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At the beginning of the novel, Jem, Dill, and Scout are fascinated with their reclusive neighbor Boo Radley. After hearing the various rumors and legends surrounding Boo, the children become interested and make several attempts to look at him. Since Boo never leaves his house, the children become curious and begin to obsess over the identity of Boo. Jem describes Boo as a grotesque monster and Scout refers to Boo as the "malevolent phantom." Dill comes up with elaborate plans and schemes to make contact with Boo, and Scout fears that Boo will harm them if he sees them reenacting his life story in their front yard. The rumors surrounding Boo pique the children's interest, and their curiosity gets the best of them. They are also forbidden from bothering Boo Radley, which only heightens their willingness to see him and fuels their active imaginations. Boo represents the "unknown" and the children are fascinated with understanding who he actually is.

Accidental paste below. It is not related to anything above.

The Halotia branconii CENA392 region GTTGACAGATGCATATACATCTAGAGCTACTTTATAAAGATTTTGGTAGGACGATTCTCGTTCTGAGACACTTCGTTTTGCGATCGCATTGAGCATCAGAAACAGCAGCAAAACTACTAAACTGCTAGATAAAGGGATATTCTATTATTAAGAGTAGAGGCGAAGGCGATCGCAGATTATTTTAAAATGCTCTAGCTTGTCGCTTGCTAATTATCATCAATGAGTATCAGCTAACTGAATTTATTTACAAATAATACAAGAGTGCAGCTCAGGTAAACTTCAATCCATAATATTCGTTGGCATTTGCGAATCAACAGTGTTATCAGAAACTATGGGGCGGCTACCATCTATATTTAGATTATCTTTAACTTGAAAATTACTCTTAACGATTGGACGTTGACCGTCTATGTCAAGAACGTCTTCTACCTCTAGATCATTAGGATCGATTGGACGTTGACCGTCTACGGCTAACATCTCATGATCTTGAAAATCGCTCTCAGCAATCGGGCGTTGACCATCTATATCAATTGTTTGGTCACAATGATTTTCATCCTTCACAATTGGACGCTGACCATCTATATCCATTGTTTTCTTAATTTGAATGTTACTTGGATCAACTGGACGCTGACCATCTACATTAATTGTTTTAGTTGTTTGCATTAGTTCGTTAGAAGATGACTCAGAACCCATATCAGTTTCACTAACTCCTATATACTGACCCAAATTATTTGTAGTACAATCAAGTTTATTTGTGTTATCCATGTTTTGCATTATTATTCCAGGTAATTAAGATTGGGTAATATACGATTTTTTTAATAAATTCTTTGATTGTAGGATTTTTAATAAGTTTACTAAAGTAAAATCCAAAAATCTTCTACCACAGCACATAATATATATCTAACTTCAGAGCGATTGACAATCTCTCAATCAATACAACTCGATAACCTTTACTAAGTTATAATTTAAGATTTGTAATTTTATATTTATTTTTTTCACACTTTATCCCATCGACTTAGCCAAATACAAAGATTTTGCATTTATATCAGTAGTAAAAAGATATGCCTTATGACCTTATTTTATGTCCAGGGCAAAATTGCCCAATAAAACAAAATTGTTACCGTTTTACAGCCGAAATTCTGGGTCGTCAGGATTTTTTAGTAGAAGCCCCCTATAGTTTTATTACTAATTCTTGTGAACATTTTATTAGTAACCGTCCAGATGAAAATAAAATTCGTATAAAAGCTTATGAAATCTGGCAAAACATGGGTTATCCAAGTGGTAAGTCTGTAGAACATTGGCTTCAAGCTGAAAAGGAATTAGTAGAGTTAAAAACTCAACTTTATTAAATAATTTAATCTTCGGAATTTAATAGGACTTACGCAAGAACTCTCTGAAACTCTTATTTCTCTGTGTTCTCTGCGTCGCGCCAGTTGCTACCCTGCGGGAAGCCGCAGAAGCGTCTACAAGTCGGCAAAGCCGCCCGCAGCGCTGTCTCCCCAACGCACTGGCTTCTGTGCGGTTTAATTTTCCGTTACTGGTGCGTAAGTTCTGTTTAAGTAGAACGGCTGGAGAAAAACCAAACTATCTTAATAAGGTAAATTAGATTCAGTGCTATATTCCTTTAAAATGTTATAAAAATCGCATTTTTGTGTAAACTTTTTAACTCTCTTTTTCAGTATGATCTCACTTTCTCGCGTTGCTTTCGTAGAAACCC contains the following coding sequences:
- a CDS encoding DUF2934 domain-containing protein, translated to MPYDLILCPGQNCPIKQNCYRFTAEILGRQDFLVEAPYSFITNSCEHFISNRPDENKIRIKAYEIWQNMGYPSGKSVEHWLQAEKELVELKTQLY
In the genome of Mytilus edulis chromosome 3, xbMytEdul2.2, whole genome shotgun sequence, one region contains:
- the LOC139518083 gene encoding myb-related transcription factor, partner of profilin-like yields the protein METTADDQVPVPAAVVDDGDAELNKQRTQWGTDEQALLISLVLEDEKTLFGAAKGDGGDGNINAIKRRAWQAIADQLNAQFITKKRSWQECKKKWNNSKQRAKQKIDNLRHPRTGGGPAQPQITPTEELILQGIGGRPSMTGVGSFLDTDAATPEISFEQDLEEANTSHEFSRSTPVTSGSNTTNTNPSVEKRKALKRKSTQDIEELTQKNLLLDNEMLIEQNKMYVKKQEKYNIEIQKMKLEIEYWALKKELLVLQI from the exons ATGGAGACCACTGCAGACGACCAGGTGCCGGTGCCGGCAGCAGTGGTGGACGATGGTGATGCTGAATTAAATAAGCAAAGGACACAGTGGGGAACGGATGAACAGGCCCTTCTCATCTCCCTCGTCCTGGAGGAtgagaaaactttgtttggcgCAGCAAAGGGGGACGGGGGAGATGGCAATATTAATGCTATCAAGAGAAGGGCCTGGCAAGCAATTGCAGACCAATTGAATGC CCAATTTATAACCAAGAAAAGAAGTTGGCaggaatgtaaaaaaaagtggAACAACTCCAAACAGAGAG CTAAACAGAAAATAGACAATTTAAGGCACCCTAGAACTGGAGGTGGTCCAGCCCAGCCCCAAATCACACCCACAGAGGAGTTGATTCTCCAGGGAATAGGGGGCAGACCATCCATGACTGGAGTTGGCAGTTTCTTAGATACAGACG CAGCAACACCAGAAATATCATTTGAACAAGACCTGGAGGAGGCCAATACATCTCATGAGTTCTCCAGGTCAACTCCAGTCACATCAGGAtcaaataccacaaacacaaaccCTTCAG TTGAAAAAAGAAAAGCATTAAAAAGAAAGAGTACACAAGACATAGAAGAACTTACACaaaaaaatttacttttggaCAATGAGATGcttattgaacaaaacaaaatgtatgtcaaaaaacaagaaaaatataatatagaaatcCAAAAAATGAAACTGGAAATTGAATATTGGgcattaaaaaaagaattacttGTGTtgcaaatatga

The answer to this questions is certainly a bit subjective.
I think it is fair to say, however, that Boo represented an element of excitement. In a town where everyone seems to know everyone, he remained a mystery. The stories about him were certainly enough the stir the imagination of children whiling away summer days in the lazy heat.
Check out E-notes character analysis for more details on Arthur (Boo) Radley as well as the three children.
because he's always in the house no one has seen him
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